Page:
The engine performed
5th Steaming: 4th
The injector (a new
3/8" Penberthy) had arrived via Santa and John Davis suggested that I should
test everything before the engine's public debut at the 2004 Sydney Classic
and Wooden Boat Festival on March 6th.
Also on test were
the injector plumbing, new blower plumbing, new Boiler Pressure gauge and
plumbing, new funnel uptake, oil boxes and finished timber lagging.
6th Steaming: 6th
& 7th March 2004
The 2004 Sydney
Classic and Wooden Boat Festival: the engine's public debut!
The engine and
boiler were lifted onto the back of my father's utility (one tonne pickup
truck to non - Australians!) and delivered to the National Maritime Museum
in Darling Harbour, Sydney on Friday afternoon and set up on the wharf
adjacent to the HMAS Vampire.
An early start on
Saturday saw the engine plumbed up to the boiler along with Len Lark's 12HP
Vosper Compound on its' first public outing too.
By 9.30 the gates
were open and we had quite a crowd to observe the warm-up procedure and the
I had become a fair
bit more confidant at start up and after warming through for 15 minutes with
the drains open and a few rocks back and forward on the reversing wheel I
shut off the steam, waited for the pressure to drop then gave her a few
turns with the barring lever to ensure that their was no water to stop that
With the HP & IP
drain cocks closed and the HP set to just after TDC I gave her a decent
squirt of steam and away she went. My impulse valve (Mk II! is not an entire
With the exception
of a blocked feed pump check valve giving us a few worried moments (60psi
and low water) and a screw from the reversing nut falling out the engine ran
perfectly. The injector saved the day picking up from as low as 50psi)
attracted a great deal of positive comment and interest with a crowd up to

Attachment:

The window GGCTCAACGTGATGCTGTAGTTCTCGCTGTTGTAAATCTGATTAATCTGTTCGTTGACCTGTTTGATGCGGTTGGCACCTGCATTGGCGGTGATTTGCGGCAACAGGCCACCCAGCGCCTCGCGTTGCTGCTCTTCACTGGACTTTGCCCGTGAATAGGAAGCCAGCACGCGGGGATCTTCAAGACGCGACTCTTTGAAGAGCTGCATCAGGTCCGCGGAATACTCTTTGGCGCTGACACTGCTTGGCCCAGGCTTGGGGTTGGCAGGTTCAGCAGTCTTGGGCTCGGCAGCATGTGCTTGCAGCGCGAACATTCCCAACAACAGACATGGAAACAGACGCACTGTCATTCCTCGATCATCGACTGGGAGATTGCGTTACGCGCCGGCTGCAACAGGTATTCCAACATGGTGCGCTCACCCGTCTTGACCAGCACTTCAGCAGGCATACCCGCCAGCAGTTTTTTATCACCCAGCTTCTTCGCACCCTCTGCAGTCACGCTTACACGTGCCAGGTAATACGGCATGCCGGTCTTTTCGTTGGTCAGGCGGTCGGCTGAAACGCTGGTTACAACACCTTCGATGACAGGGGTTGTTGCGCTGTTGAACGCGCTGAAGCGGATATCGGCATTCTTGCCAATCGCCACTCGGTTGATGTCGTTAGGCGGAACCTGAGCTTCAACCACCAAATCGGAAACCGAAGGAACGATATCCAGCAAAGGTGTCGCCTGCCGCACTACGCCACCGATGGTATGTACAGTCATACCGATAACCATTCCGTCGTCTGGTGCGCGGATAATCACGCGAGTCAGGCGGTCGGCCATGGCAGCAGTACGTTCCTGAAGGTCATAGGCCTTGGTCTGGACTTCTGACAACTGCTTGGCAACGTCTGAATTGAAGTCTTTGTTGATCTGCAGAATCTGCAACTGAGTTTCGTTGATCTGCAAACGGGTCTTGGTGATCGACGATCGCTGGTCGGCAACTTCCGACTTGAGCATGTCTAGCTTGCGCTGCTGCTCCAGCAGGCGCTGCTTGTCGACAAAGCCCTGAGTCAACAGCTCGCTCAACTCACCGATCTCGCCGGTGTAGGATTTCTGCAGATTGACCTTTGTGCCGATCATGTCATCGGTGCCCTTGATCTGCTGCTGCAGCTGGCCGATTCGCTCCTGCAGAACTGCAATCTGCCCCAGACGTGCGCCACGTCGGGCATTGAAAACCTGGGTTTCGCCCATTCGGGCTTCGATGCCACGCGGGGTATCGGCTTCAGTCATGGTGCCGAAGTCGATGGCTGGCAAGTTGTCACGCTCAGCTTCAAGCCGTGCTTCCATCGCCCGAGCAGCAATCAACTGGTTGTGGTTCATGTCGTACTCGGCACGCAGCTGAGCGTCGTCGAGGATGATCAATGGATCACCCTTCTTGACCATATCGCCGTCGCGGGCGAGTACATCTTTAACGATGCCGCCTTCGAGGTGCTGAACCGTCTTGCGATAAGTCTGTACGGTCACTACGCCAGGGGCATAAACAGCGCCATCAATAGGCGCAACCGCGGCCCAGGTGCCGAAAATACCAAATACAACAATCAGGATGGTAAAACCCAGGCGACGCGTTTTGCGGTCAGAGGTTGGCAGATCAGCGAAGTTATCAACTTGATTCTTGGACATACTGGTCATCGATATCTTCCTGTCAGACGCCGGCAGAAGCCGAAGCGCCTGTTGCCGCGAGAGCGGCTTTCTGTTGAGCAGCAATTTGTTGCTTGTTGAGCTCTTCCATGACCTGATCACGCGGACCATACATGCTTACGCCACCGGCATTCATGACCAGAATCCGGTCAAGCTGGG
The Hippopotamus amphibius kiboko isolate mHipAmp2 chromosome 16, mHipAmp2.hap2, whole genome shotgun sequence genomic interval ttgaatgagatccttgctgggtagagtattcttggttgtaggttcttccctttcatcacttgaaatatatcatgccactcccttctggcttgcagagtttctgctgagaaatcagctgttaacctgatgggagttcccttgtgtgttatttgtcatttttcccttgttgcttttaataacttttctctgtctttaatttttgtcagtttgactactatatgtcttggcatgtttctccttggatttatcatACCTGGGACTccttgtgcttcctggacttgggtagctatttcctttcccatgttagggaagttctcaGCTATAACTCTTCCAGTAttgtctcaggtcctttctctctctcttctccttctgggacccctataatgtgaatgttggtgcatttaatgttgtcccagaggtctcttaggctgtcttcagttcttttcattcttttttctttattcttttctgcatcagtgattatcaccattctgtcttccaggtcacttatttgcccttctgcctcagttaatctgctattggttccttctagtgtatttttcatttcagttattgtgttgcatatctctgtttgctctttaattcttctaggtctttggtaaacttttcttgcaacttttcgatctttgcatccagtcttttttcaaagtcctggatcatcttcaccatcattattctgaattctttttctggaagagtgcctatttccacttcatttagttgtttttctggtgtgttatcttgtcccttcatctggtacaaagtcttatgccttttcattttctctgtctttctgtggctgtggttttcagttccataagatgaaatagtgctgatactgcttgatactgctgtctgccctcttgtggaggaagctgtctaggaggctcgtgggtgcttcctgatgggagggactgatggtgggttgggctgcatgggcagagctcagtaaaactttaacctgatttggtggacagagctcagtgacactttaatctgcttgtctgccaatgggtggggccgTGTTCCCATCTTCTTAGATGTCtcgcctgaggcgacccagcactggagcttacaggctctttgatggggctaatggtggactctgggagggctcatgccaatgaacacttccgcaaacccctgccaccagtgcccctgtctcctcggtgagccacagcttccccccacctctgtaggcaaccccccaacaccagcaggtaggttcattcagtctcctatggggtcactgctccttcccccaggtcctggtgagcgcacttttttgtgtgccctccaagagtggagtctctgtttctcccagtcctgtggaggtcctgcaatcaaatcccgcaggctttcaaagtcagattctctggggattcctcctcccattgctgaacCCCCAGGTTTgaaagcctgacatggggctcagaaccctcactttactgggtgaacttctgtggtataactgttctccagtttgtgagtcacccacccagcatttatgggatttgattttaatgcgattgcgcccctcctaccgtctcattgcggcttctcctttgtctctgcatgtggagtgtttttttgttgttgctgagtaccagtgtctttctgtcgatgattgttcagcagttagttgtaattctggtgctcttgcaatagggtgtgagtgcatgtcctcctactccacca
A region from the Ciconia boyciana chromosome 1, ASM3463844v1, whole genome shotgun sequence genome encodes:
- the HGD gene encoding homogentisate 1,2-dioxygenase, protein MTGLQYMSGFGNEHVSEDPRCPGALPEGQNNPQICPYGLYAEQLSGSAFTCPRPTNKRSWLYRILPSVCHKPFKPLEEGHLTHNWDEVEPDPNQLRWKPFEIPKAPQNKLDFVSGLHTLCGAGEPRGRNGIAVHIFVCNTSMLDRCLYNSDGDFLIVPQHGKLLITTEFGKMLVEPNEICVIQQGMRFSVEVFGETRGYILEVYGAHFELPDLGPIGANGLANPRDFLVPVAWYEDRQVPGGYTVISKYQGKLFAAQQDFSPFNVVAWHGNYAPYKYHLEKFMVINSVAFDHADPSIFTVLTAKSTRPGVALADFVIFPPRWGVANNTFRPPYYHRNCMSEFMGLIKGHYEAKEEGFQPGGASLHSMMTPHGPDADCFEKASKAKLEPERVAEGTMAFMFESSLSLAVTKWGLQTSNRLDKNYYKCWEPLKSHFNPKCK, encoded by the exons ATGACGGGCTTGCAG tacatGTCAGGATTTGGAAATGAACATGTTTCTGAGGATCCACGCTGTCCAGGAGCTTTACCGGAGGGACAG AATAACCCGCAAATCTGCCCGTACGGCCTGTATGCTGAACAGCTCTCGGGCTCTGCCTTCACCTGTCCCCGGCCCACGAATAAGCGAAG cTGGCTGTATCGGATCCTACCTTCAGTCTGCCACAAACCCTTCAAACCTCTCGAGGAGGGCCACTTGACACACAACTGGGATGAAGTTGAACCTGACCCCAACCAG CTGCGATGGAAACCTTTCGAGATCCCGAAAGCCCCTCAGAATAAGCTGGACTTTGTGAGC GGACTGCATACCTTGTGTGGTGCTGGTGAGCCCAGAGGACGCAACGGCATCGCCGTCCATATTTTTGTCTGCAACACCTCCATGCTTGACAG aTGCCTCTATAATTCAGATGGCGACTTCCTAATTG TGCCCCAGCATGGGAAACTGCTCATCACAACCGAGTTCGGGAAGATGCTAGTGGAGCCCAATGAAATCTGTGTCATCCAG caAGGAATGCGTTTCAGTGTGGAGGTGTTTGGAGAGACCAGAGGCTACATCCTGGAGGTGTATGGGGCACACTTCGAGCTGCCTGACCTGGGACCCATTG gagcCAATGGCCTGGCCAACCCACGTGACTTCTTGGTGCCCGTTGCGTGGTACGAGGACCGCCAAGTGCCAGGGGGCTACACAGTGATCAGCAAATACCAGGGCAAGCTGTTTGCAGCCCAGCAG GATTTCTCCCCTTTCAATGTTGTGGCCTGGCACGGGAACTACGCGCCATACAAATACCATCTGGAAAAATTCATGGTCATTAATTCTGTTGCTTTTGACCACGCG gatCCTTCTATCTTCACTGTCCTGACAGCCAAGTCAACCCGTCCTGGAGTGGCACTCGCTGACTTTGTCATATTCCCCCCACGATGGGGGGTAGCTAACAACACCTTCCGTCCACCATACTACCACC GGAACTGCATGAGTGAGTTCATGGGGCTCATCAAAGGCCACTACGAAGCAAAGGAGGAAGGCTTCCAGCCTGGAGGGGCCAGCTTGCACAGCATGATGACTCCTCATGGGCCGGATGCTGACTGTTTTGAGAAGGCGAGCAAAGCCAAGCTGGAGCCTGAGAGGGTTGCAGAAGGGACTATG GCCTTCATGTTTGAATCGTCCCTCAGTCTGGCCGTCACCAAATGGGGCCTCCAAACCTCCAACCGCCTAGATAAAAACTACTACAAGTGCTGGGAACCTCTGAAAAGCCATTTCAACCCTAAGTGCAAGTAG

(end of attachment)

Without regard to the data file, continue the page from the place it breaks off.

two and three deep on a few occasions.
The boiler battled a
bit with both engines running. The inexperienced fireman (me) has a lot to
learn! We managed to maintain 90 psi with both engines running for an hour
or so on a few occasions but otherwise pressure would slowly drop to about
55psi and refuse to budge up. With Len's engine shut down we would gradually
gain pressure to about 70 and then it would be 120 in a flash!
As I was trying to
keep the boiler to a maximum of 100psi this necessitated calling on Len's
engine and the injector after which the steam would rapidly drop to 60
The boiler was
operating under severe conditions with both engines drawing steam,
absolutely no boiler lagging, cold feed water and being constantly drenched
In total the engine
ran for about 7 hours with hardly a stop. The boiler consumed a bag and a
half of a combination of briquettes and coke.
Sunday was a repeat
of Saturday but without the pump failure or the loose screw...Just Perfect
A big thanks must go
to Len Lark who offered his assistance for the weekend. Len is a ticketed
steam engine driver and is the regular engineer on the steam yacht "Lady
Hopetoun" fitted with a 260HP Simpson Strickland triple. His advice and
assistance were priceless.
The triple and
boiler at the 2004 Sydney Classic
and Wooden Boat Festival